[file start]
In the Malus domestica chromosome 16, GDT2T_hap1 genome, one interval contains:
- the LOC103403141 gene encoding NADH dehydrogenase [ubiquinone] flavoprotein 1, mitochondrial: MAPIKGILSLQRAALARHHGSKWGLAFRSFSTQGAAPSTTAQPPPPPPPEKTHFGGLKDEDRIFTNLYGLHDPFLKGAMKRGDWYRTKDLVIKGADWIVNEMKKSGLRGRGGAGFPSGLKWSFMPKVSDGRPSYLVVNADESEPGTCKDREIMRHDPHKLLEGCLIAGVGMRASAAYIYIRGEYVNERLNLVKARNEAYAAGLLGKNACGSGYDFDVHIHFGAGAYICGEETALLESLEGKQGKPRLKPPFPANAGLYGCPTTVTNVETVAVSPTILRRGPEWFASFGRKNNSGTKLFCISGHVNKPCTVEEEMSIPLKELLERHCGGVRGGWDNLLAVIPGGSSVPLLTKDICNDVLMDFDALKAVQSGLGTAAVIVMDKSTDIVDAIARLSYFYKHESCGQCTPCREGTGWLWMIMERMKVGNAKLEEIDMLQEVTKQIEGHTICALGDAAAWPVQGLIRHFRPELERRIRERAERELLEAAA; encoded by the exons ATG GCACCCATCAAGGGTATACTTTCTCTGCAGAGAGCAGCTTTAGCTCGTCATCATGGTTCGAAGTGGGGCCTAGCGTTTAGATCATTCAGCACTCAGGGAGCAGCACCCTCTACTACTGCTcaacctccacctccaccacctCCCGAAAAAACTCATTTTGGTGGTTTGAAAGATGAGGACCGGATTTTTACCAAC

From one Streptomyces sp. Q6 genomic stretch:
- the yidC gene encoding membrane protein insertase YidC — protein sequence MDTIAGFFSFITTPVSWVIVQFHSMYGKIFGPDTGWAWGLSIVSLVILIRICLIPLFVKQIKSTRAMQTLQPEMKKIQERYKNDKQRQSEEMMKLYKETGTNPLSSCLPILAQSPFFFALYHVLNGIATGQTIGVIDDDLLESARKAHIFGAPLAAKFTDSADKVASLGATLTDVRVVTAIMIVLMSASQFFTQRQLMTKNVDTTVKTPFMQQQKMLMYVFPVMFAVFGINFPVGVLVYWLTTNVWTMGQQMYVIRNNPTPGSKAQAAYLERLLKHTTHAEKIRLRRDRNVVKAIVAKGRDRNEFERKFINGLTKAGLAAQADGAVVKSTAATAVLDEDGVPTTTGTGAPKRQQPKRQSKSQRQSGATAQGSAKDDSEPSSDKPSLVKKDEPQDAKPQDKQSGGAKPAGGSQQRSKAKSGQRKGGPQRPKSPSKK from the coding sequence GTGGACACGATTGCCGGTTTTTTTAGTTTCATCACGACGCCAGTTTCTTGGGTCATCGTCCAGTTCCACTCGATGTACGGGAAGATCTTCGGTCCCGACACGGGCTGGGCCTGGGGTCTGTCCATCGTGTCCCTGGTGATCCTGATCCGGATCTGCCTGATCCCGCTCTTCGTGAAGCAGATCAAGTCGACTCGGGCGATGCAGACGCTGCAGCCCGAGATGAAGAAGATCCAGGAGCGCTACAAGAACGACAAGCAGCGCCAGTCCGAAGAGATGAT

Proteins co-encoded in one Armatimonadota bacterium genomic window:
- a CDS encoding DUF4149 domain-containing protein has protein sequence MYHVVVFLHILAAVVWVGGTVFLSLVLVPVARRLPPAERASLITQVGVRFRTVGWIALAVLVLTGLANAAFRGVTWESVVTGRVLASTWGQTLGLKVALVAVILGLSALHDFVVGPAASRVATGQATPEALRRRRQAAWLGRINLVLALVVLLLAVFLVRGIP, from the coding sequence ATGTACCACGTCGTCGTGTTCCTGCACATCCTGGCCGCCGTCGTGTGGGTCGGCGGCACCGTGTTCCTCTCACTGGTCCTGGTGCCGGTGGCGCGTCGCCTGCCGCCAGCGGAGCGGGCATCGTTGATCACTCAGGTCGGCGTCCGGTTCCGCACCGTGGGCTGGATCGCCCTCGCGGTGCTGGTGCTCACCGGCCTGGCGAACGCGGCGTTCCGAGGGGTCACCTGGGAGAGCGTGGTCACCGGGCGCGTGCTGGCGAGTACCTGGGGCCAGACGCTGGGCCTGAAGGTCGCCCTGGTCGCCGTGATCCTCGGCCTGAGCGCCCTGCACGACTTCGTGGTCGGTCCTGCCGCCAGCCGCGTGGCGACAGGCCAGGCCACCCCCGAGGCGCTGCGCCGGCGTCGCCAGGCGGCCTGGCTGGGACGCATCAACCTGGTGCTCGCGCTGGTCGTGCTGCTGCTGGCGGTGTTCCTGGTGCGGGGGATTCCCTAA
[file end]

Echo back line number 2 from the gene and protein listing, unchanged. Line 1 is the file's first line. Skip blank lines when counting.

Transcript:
- the LOC103403141 gene encoding NADH dehydrogenase [ubiquinone] flavoprotein 1, mitochondrial: MAPIKGILSLQRAALARHHGSKWGLAFRSFSTQGAAPSTTAQPPPPPPPEKTHFGGLKDEDRIFTNLYGLHDPFLKGAMKRGDWYRTKDLVIKGADWIVNEMKKSGLRGRGGAGFPSGLKWSFMPKVSDGRPSYLVVNADESEPGTCKDREIMRHDPHKLLEGCLIAGVGMRASAAYIYIRGEYVNERLNLVKARNEAYAAGLLGKNACGSGYDFDVHIHFGAGAYICGEETALLESLEGKQGKPRLKPPFPANAGLYGCPTTVTNVETVAVSPTILRRGPEWFASFGRKNNSGTKLFCISGHVNKPCTVEEEMSIPLKELLERHCGGVRGGWDNLLAVIPGGSSVPLLTKDICNDVLMDFDALKAVQSGLGTAAVIVMDKSTDIVDAIARLSYFYKHESCGQCTPCREGTGWLWMIMERMKVGNAKLEEIDMLQEVTKQIEGHTICALGDAAAWPVQGLIRHFRPELERRIRERAERELLEAAA; encoded by the exons ATG GCACCCATCAAGGGTATACTTTCTCTGCAGAGAGCAGCTTTAGCTCGTCATCATGGTTCGAAGTGGGGCCTAGCGTTTAGATCATTCAGCACTCAGGGAGCAGCACCCTCTACTACTGCTcaacctccacctccaccacctCCCGAAAAAACTCATTTTGGTGGTTTGAAAGATGAGGACCGGATTTTTACCAAC